The boom in e-commerce and social media in Asia has spread from the trading floor to real estate.
These firms leased a combined 1.1 million square feet last quarter, mainly in Japan, China and Singapore. That was nearly 22% of all office space up for rent during the quarter.
An expanding Asia market for online shopping and social networking has lured new capital to the sector, fuelling an appetite for expansion, said Sigrid Zialcita, managing director of Asia-Pacific research at Cushman.
Globally, growth of e-commerce and social media is the fastest in Asia, particular in China, the consultant said. Thanks to the growth ofAlibaba Group Holding BABA +0.80%, China’s online retail volumes are expected to hit US$1.5 trillion over the next decade, spurred by a rising middle class and continued mobile-device penetration. LinkedIn, for instance, has recently entered China due to its massive market, despite the government’s filtering of some of the content which has drawn criticism from human-rights groups.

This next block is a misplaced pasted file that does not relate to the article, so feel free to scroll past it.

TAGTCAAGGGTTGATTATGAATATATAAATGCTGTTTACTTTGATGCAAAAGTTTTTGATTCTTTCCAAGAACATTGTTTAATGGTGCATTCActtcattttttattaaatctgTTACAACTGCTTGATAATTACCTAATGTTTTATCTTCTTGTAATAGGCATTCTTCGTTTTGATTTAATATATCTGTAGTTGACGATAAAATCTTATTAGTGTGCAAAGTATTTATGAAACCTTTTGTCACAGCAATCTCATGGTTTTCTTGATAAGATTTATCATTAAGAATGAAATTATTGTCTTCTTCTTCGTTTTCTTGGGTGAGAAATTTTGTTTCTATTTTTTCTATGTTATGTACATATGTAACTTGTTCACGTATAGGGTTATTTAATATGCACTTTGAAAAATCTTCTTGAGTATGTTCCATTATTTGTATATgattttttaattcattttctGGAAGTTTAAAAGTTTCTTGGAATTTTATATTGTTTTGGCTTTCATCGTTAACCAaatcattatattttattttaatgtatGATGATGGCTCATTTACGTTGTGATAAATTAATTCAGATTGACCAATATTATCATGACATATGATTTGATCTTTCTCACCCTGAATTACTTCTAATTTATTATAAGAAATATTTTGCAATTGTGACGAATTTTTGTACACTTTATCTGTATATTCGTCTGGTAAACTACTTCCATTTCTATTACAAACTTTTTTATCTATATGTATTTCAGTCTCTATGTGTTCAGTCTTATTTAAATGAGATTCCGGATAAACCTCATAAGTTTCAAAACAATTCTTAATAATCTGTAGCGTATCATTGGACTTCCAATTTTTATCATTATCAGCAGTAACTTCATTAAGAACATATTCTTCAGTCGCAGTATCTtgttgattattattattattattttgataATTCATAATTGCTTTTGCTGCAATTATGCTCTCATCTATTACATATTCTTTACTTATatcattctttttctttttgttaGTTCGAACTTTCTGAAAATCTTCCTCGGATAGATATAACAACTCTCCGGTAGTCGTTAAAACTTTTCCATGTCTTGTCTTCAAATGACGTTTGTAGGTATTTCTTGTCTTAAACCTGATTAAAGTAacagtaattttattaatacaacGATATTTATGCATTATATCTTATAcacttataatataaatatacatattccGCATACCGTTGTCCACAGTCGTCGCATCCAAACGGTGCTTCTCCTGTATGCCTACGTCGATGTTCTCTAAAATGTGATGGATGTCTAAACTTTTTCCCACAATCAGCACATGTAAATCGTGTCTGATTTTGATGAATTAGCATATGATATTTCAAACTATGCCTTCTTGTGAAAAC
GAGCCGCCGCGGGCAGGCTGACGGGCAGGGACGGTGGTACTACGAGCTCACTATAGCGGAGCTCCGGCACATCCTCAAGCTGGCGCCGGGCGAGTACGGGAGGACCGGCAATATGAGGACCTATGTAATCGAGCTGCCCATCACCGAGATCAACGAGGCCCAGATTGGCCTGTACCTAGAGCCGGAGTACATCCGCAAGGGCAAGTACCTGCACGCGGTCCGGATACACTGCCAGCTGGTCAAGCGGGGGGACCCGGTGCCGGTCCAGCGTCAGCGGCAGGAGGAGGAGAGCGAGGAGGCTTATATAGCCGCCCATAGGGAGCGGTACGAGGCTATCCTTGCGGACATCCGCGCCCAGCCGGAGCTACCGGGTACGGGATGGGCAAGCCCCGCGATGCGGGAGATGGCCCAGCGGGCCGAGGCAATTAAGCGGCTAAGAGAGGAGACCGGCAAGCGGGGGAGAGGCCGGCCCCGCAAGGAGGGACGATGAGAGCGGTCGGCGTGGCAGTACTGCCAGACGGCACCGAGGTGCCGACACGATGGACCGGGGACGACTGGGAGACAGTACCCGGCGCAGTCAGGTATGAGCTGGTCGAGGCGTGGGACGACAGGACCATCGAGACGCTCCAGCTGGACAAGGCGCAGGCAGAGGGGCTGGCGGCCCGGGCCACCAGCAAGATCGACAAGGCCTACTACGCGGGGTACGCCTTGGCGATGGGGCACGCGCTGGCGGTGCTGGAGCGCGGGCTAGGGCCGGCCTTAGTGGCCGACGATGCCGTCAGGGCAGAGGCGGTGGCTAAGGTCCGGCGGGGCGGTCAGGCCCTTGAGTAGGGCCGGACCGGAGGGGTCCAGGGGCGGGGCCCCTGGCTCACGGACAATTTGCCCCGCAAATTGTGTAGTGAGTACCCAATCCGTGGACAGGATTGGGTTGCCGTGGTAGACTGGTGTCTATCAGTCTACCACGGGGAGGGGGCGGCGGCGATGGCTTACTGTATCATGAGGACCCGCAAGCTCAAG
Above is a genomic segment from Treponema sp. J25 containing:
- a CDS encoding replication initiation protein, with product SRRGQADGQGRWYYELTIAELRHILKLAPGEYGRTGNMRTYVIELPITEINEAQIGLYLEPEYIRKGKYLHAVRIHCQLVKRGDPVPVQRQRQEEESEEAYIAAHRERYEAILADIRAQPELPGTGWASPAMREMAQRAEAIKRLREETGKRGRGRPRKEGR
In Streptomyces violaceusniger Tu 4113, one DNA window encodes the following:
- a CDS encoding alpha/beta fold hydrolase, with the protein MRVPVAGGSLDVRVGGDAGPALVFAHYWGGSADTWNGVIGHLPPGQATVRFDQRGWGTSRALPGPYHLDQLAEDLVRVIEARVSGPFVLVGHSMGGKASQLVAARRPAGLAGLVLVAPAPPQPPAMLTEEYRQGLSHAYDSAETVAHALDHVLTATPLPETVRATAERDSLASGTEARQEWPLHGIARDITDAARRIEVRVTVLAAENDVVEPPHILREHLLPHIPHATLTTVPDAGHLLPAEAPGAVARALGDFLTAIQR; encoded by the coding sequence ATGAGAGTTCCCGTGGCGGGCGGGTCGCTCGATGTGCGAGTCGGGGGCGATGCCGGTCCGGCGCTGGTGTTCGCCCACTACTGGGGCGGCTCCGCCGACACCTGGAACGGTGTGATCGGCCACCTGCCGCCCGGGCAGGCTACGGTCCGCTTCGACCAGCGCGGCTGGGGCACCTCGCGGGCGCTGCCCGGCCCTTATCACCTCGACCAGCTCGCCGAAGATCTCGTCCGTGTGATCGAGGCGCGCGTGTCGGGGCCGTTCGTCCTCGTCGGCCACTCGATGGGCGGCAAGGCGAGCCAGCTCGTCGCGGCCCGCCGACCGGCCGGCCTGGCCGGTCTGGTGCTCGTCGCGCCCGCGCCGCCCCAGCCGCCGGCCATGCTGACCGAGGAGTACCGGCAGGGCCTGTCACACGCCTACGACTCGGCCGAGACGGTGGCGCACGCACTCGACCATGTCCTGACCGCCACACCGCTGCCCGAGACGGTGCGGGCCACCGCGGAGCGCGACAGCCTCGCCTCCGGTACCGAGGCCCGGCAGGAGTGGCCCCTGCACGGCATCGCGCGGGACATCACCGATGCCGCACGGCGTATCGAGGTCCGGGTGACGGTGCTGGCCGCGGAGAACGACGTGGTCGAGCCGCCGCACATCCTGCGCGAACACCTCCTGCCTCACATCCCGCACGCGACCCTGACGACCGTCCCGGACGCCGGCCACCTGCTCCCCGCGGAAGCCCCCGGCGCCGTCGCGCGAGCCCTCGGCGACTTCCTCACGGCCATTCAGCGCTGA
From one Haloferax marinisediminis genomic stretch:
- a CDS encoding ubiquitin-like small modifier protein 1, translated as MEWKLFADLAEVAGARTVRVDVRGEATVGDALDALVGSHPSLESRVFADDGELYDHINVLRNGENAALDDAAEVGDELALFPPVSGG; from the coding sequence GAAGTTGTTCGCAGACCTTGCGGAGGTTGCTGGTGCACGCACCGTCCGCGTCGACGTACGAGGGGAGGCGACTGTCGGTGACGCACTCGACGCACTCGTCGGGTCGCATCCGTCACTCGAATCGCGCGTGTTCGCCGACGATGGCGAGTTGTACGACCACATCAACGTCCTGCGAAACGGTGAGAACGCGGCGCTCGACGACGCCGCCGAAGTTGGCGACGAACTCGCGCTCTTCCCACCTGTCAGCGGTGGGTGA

“It’s not going to be a one-off phenomenon,” Zialcita said. “The consumer base here, especially the middle class, will continue to grow at least over the next 10 years.”
Internet companies also took up space vacated by financial companies, which are downsizing amid stringent regulatory oversight, she added. Financial companies took up 14% of the region’s new leases last quarter.
LinkedIn was among the most aggressive in expanding, Cushman said. Last quarter, the social networking company leased over 50,000 square feet in Marina Bay Financial Tower 2 in Singapore, a prime space previously occupied by Barclays PLC.BARC.LN +1.11% LinkedIn recently inked new leases in Sydney and Hong Kong too.
“Singapore is the gateway to Southeast Asian market. The appetite from new tech companies is going to reduce vacancy and drive rent higher,” Zialcita said.
Another major deal was Yahoo! Japan, which agreed to lease 700,000 square feet in Tokyo’s Kioicho Project, on the former Akasaka Prince Hotel site, which will be completed in 2016, Cushman said. Chinese e-commerce firm JD.com and Amazon also took up more than 300,000 square feet of space in Beijing during the second quarter, it said.